While the health care reform debate is reaching a boiling point in Washington, D.C., it’s important not to lose sight of how individual patients could be affected. Based on the American Health Care Act that recently passed the U.S. House of Representatives, these are examples of how hypothetical individuals from different walks of life and living in different parts of the country could see their insurance costs and access to quality care change.
Bruce has run his own handyman business for nearly 30 years. He works hard, makes $50,000 per year, lives within his means, and has been a diligent saver for retirement. He’s eyeing retirement next year, but health care costs are a big concern. He buys his insurance through the healthcare.gov exchange and pays around $5,000 for his silver plan after available premium subsidies. Covering that amount will not be easy, but Bruce is confident his retirement savings can cover all of his living expenses and healthcare.
Under the proposed AHCA alternative, Bruce would see his costs skyrocket, quadrupling to more than $22,000 per year, even with the proposed tax credits. Retirement would be out of the question, as these premiums would be more than 40% of his income. Covering those premiums will be nearly impossible, even if Bruce keeps up his current pace of business.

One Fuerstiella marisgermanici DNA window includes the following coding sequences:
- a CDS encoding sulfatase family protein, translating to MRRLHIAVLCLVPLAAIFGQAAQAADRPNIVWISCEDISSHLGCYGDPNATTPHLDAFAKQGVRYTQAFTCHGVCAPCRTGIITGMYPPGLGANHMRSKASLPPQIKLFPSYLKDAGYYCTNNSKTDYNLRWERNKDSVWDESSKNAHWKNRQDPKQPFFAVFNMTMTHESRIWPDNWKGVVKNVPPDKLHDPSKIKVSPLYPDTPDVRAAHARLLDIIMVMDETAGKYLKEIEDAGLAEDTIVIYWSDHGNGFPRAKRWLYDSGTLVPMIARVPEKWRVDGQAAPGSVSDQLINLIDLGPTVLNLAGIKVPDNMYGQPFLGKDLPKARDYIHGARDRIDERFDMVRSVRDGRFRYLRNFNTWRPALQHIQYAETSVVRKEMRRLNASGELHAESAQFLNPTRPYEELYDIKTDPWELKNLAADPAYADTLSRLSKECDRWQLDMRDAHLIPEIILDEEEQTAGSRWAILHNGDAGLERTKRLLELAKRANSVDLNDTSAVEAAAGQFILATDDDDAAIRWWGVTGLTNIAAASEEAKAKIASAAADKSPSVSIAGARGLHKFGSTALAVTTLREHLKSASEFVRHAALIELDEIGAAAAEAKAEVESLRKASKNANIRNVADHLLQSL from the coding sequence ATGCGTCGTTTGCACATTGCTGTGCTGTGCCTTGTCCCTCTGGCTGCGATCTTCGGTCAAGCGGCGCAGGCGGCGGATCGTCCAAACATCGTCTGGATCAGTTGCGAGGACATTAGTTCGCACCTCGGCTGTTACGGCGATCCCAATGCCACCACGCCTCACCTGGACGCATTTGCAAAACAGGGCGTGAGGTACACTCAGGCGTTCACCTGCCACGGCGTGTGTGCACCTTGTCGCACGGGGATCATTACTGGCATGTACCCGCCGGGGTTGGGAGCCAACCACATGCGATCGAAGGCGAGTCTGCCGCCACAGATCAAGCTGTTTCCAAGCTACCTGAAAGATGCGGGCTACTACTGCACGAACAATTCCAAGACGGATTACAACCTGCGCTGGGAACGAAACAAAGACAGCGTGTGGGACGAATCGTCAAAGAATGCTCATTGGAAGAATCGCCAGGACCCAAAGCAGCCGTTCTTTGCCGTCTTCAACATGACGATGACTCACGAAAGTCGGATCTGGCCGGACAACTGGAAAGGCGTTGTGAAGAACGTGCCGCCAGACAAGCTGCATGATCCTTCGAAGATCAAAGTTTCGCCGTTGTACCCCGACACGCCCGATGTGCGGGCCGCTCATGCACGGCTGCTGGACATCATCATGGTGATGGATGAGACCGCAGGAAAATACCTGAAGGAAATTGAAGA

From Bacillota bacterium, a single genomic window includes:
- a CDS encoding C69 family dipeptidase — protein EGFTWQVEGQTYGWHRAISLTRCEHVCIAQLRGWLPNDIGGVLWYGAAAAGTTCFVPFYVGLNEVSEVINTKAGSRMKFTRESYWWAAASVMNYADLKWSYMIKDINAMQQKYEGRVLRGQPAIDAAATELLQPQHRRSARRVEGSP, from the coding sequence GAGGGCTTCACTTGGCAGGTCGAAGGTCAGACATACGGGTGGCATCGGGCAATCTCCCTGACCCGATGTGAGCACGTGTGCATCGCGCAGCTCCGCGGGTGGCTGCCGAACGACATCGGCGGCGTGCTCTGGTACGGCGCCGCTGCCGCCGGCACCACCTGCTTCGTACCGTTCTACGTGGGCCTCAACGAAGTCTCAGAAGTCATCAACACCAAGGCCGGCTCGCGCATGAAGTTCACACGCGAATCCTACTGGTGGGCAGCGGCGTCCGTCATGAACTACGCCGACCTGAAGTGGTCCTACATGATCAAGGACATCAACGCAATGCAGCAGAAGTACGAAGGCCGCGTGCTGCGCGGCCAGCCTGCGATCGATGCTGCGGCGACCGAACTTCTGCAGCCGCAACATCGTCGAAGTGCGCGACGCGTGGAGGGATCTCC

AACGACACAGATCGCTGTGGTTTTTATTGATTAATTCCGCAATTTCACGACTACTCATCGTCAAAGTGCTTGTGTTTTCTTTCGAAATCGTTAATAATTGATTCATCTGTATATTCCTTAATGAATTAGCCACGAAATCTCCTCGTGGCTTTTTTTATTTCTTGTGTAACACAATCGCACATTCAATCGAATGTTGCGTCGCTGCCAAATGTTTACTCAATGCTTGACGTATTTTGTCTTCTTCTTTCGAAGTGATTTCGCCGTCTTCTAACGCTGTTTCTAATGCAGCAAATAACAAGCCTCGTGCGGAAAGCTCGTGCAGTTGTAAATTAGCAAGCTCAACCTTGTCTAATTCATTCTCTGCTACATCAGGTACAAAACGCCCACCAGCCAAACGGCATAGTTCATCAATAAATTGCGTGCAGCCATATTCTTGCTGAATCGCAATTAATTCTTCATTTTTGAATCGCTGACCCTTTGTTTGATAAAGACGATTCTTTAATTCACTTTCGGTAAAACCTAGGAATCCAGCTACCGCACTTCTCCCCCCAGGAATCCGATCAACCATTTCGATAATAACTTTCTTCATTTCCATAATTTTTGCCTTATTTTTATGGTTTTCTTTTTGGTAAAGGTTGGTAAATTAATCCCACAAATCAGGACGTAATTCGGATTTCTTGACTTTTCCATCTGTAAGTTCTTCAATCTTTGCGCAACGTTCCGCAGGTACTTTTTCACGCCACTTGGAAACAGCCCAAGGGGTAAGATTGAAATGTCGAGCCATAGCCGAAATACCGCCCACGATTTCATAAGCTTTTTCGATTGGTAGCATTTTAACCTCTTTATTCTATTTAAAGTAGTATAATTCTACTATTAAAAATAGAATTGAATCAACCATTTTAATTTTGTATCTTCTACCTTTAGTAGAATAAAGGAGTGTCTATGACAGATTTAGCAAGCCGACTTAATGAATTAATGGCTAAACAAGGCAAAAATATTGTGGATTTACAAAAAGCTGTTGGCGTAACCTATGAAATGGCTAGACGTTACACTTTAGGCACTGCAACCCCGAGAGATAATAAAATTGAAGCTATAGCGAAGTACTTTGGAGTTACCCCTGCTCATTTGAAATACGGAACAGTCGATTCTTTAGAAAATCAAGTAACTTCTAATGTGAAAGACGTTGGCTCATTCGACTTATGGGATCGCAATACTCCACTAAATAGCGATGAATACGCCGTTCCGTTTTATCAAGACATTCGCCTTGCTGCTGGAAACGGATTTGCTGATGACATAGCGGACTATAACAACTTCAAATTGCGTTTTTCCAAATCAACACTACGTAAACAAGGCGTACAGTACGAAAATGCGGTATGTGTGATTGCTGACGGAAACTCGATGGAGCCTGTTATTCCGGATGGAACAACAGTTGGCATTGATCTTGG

Luke has been working as a mental health counselor since graduating college, and until recently has been insured on his parents’ health plan. Now, being off of his parents’ plan, Luke has had to pay $2,480 per year for his silver plan, as the community organization he works for does not offer health insurance coverage. As he makes $30,000 per year, the premiums he currently pays are a stretch, but doable. Luke fears that if his premiums increase much more, his monthly budget of rent, utilities and car expenses would be put out of whack.
Under the proposed AHCA alternative, Luke would see his premiums increase to $4,550 per year, a 84% increase. If the AHCA passes and becomes law, Luke is considering dropping health insurance coverage altogether.
Michelle has worked at a retail store in town for years, making minimum wage, and struggles to make ends meet. The Affordable Care Act gave her the opportunity to finally be able to afford health insurance coverage, as her store doesn’t offer coverage to its employees. She currently pays around $1,000 per year for her silver plan after available premium subsidies. She has been able to keep up with these affordable premiums, which make up approximately five percent of her income.
Under the proposed AHCA alternative, Michelle fears that she will lose her health insurance coverage as her premiums would skyrocket to $7,670 per year – a 700% increase, even with the proposed tax credits. With such a limited income, Michelle can’t afford to spend about 40% of her income on health insurance. So, if the AHCA becomes law, she’s planning on again going without health insurance, and will access emergency rooms for her care.